Sermon – March 24, 2019
In John 5, Jesus has claimed some great things: not only equality with God but the accompanying power and authority. Such claims are naturally wild – what kind of man claims such things? And, more importantly, what proof does he have? No doubt these were the questions that were floating through the heads of the Jews who stood before Jesus. Great claims need great evidence! Fortunately, those of us who believe have three grand sources of evidence to support the claims that Jesus makes. Today we get to think through these witnesses, and how we can use them for encouragement and evangelism today.
1. The testimony of man
Jesus’ first witness is a man who had featured already in John’s gospel: John the Baptist. He recognized rightly that Jesus was the point of his whole ministry, that he was the lamb come to take away the sins of the world and the very Son of God. We should not dismiss the importance of such personal witness, especially as we have so much more! We have 2000 years of Christian witness, our own personal witness, and the witness of what God is doing among others around us. These are not all we should rely on, but they are not nothing, either. Be encouraged by such witnesses, and by God’s own work in your life, for these speak directly to the truth of Jesus’ claims!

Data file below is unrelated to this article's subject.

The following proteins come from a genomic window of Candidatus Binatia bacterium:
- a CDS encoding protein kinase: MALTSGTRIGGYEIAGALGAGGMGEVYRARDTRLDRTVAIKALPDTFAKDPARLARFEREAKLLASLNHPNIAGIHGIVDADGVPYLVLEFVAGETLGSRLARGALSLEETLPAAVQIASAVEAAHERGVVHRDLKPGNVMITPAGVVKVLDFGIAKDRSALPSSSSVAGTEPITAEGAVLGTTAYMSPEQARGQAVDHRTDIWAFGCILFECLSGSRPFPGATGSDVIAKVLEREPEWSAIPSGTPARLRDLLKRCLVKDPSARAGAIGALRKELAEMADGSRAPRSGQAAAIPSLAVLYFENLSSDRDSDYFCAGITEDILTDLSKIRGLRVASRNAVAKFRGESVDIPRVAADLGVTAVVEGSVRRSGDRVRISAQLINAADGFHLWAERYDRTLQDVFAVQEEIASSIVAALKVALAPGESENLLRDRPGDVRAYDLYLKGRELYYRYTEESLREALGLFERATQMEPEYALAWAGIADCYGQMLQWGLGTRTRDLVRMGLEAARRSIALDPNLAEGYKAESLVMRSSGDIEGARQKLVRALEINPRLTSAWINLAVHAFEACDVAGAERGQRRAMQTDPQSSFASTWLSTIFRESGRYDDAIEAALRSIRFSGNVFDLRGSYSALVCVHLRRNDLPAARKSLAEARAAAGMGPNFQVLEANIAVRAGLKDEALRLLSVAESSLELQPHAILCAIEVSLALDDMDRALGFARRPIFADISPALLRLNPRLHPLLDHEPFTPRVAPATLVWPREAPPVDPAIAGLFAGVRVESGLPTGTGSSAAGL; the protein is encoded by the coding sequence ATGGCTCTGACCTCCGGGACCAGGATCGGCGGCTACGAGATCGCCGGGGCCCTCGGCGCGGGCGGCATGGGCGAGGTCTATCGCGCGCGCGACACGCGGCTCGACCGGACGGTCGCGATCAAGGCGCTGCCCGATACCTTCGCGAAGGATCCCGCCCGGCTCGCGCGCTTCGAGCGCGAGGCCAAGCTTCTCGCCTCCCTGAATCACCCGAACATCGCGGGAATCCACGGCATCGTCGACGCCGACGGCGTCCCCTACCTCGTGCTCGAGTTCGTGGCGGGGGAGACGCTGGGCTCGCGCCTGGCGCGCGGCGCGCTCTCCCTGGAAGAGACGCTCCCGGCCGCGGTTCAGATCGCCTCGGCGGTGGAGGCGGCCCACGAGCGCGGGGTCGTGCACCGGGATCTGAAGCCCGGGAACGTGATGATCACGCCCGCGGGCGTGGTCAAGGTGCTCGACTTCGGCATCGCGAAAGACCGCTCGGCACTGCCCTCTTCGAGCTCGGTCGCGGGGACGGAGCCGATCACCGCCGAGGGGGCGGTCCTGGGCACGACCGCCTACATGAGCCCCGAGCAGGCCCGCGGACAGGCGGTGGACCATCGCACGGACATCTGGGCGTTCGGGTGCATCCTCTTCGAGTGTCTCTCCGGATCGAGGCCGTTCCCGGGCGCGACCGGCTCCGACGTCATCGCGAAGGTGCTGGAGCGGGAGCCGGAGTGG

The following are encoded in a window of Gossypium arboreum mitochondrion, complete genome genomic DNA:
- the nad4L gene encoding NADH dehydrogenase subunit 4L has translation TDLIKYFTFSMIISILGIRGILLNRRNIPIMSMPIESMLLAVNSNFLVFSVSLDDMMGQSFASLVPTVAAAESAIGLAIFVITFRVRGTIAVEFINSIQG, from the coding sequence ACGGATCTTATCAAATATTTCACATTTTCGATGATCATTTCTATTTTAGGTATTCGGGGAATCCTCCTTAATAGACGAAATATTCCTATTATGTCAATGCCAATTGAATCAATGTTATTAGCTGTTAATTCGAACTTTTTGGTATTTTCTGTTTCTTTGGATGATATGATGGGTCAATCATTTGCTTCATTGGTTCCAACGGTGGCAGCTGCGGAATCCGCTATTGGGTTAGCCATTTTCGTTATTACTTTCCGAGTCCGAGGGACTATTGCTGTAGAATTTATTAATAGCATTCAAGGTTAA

2. The testimony of miracles
Jesus’ next witness is nothing less than the works that he has done. These miracles, like the lame man made to walk, are only really explained by Jesus doing the very will of God, and being sent here by the Father. Such miracles were easy for those in attendance to affirm, but what of us? Do not despise the importance of resting on testimony to believe what is heard – everyone must do this! We have solid reasons to believe in the testimony of such miracles, even if science claims that they are impossible. Such miracles testify to the very power and authority of Jesus Christ.
3. The testimony of Moses
Lastly, Jesus calls Moses and all of the OT up as witnesses. The OT testifies to the importance and nature of the Messiah. Every strand of the OT leaves with a need for completion. Every promise, even those that are more-or-less fulfilled, lack a permanence and fullness which only Christ provides. He is the rightful end of the OT, the very person who makes it work. Let us read the OT in such a way that we always feel the inevitable pull toward Christ!